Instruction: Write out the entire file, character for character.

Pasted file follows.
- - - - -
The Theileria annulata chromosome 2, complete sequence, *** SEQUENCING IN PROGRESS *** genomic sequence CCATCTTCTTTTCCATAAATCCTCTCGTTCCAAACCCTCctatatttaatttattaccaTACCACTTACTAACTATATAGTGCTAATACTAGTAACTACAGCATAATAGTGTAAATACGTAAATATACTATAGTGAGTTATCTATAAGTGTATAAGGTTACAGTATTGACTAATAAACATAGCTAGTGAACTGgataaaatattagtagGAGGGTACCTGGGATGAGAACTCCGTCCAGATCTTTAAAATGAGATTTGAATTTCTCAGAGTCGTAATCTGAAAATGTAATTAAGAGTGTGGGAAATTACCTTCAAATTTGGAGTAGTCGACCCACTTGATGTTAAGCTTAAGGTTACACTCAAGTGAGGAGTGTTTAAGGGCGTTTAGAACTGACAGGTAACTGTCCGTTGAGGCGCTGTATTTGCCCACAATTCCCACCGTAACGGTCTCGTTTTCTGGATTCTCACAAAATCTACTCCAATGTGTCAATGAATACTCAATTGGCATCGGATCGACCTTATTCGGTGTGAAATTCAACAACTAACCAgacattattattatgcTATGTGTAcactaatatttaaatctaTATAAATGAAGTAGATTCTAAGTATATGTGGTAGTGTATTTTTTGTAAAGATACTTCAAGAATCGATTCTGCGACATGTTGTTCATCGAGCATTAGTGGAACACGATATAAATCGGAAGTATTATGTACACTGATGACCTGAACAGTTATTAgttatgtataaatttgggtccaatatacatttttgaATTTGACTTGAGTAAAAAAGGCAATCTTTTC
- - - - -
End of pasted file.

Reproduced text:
The Theileria annulata chromosome 2, complete sequence, *** SEQUENCING IN PROGRESS *** genomic sequence CCATCTTCTTTTCCATAAATCCTCTCGTTCCAAACCCTCctatatttaatttattaccaTACCACTTACTAACTATATAGTGCTAATACTAGTAACTACAGCATAATAGTGTAAATACGTAAATATACTATAGTGAGTTATCTATAAGTGTATAAGGTTACAGTATTGACTAATAAACATAGCTAGTGAACTGgataaaatattagtagGAGGGTACCTGGGATGAGAACTCCGTCCAGATCTTTAAAATGAGATTTGAATTTCTCAGAGTCGTAATCTGAAAATGTAATTAAGAGTGTGGGAAATTACCTTCAAATTTGGAGTAGTCGACCCACTTGATGTTAAGCTTAAGGTTACACTCAAGTGAGGAGTGTTTAAGGGCGTTTAGAACTGACAGGTAACTGTCCGTTGAGGCGCTGTATTTGCCCACAATTCCCACCGTAACGGTCTCGTTTTCTGGATTCTCACAAAATCTACTCCAATGTGTCAATGAATACTCAATTGGCATCGGATCGACCTTATTCGGTGTGAAATTCAACAACTAACCAgacattattattatgcTATGTGTAcactaatatttaaatctaTATAAATGAAGTAGATTCTAAGTATATGTGGTAGTGTATTTTTTGTAAAGATACTTCAAGAATCGATTCTGCGACATGTTGTTCATCGAGCATTAGTGGAACACGATATAAATCGGAAGTATTATGTACACTGATGACCTGAACAGTTATTAgttatgtataaatttgggtccaatatacatttttgaATTTGACTTGAGTAAAAAAGGCAATCTTTTC